Experience Wildlife Most People Only See on TV
Get goosebumped gazing at bears and their young playing and grazing forested shores just metres away. Be mesmerized watching eagles and osprey conduct aerial acrobatics, against a glacier backdrop. Spot massive moose roaming Mud or Murtle Lake’s lush, marshy meadows. Embark on a guided River Safari in the heart of bear country. Land trophy-size Rainbows and fresh water salmon. Sled past Groundhog Mountain’s caribou habitat, leaving nothing but tracks in your wake. Bring your binoculars and your camera, to witness the kind of wildlife most people will only ever see on TV.
Up-close wildlife encounters are well within your reach in Blue River. Sitting on the edge of an untamed mountain wilderness of the Monashee and Cariboo Mountains it’s not unusual to see elk, white tail deer, moose, and bears roaming free almost anywhere near (and sometimes, in) town. Much more seldom seen, but certainly roaming the region, are cougar, lynx and mountain caribou. Most active in spring, summer and fall, witness their movements from the safety of your car or boat, in the early morning hours or just around sunset.
River Safari and Jeep-Eco Tours in Grizzly Bear Alley
Embark on a River Safari wilderness jet-boating tour, scouting out adventures that will leave you spellbound, breathless and hungry for more. Relax and enjoy the ride, drifting in the current of Mud Lake, watching carefully for your own wildlife encounter.
If you’d rather go off-road than be on the river, explore Blue River by guided jeep tour, learning about the unique eco system and abundant bear habitat found in our backyard.
Tours run every half-hour daily throughout the summer, providing endless opportunities to experience wildlife in the wild from the safety and comfort of a guided jet boat.
Murtle Lake’s Wild Playground
Canoeing, kayaking and camping at Murtle Lake means close, and sometimes personal, encounters with wildlife you won’t have anywhere else. Watch moose migrating the meadows beneath Murtle Glacier. Witness the magic of black bears (and the occasional Grizzly) ambling along distant shores. Be spellbound as eagles and osprey fly aerial dances, fishing in the lake. Raw, rugged and remote, Murtle Lake and its surrounding mountains is the best kind of wild, where big game hide within sight, and you can see them too, if you’re looking for them.
Locals always seem to know the best spots to fish and that holds true in Blue River. Quiet creeks, hidden rivers, and unmarked lakes offer secret fishing holes swimming with Kokanee salmon, Dolly Varden, lake and Rainbow trout. Ask any of the locals for their favourite spot, they’re bound to tell you some pretty tall tales about fishing Angus Horn, Mystery Lake, Blue, and Twin Lakes, and Finn Creek. Try them out for yourself and see just how big the fish can be in our waters.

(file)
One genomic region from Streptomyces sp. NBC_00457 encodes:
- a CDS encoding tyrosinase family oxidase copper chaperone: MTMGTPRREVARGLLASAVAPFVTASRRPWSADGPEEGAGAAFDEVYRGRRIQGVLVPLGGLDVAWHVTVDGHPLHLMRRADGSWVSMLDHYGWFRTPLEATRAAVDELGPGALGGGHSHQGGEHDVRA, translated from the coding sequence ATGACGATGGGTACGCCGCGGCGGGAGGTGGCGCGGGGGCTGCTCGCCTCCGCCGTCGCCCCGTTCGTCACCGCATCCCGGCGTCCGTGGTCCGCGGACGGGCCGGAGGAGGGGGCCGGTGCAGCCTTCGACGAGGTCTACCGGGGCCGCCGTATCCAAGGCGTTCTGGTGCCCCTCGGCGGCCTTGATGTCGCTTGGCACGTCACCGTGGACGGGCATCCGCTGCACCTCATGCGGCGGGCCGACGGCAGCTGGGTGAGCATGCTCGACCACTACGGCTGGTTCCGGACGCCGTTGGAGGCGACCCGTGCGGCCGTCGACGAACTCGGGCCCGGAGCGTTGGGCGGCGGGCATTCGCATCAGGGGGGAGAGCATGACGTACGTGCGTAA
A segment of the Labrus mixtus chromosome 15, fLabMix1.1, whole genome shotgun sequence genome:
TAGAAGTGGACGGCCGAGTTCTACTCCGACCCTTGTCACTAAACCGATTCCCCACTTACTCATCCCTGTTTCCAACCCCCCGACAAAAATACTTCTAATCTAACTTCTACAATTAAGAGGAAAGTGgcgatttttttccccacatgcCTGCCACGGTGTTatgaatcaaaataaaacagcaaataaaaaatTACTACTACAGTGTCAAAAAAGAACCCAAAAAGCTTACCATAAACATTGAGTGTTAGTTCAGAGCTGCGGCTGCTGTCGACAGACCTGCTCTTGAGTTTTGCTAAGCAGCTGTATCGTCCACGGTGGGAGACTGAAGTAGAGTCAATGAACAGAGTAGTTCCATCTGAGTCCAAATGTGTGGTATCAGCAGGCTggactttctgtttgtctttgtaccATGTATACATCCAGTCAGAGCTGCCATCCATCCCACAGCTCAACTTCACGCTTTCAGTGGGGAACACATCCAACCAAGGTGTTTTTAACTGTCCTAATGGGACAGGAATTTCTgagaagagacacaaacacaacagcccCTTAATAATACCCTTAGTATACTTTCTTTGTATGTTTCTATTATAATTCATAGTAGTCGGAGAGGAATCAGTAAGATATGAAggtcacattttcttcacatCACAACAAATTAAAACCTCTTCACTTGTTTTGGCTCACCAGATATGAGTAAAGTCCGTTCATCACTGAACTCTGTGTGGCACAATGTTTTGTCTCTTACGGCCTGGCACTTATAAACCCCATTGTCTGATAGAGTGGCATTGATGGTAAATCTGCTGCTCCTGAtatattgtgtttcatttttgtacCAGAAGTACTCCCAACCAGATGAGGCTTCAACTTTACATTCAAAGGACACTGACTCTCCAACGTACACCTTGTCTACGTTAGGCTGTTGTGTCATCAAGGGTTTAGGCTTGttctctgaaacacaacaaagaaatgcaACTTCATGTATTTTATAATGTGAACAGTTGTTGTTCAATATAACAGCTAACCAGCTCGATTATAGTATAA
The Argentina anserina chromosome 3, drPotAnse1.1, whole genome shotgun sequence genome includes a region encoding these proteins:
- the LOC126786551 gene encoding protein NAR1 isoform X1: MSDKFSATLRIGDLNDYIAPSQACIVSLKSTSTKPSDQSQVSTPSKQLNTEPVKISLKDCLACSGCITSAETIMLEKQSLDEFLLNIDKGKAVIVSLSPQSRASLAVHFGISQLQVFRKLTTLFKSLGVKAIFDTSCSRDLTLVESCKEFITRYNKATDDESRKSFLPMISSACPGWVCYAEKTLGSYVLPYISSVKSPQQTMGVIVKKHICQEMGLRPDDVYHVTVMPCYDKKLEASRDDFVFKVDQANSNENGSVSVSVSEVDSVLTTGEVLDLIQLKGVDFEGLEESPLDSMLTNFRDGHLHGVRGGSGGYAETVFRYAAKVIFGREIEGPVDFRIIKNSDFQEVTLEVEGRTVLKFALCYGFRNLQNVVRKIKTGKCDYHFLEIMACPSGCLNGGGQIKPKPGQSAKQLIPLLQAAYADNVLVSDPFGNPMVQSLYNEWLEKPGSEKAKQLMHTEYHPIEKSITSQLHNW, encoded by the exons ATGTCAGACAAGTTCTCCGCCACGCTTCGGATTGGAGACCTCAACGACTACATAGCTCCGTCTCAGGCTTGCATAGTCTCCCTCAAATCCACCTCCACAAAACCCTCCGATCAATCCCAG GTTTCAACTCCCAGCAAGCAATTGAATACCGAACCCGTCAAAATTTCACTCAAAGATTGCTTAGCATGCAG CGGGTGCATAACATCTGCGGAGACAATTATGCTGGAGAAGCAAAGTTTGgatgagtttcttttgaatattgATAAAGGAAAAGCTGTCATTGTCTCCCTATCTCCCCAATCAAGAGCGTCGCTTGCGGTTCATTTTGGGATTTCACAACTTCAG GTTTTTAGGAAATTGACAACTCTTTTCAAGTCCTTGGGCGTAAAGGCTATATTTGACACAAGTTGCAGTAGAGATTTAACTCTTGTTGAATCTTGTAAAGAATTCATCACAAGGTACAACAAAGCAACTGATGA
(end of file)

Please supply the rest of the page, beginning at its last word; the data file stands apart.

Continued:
Be Bear Safe
- The North Thompson Valley’s robust population of black bears means chances are good you’ll encounter them emerging from the thickness of the forest, grazing the grasses and berries along the Mystery Lake and Murtle Lake roads, in campgrounds and on hiking trails, especially in early summer and late fall. Follow safe bear watching etiquette for a wildlife experience you’ll always remember:
- Never approach or follow bears; respect their need for space
- Do no block their line of travel or escape routes
- Keep at least 50 m (150 ft) (three bus lengths) from bears and remain in your vehicle
- Use a telephoto lens, spotting scope and binoculars to get an “up-close” view
- Pull well off the road to prevent accidents. Do not leave the safety of your vehicle
- Limit the time you spend watching to one minute or less
- Respect the needs of denning bears, newborn and young cubs
- Keep control of your children and pets at all times
- Do not feed bears
- Respect the speed limit – many animals (not just bears) navigate the roads as they migrate through the region
Mind the Mosquitoes
Mosquitoes are a pure fact of life in the Canadian wilderness, and it’s no different in the BC Interior, which includes some of western Canada’s most dramatic wilderness areas. The intensity of mosquitoes varies by location and from week to week. Come prepared. Bug repellent should be one part of your strategy, along with lightweight clothing or netting protecting your arms, legs and head.
When to Go
- Bears are most visible at lower elevations in May and June when they’re feeding on forested trails along Mystery Lake and Murtle Lake roads
- Bears move to higher elevations during summer months of July and August
- You’ll start to see bears return to lower elevations in September and October
- Bears hibernate during the winter months
Need to Know
- Stay on trails – many animals experience less stress and can better adapt when human use is predictable, for example when hikers stay on trails
- Don’t approach or chase animals – unnecessary movement takes energy needed for their survival
- Control pets – to avoid wildlife harassment and give you better viewing opportunities
- Respect others – ask owners if you wish to cross private property
- Remove all garbage, pack out what you pack in
- Don’t feed or touch animals – feeding can create an unhealthy reliance on people, touching young animals may cause mothers to abandon their young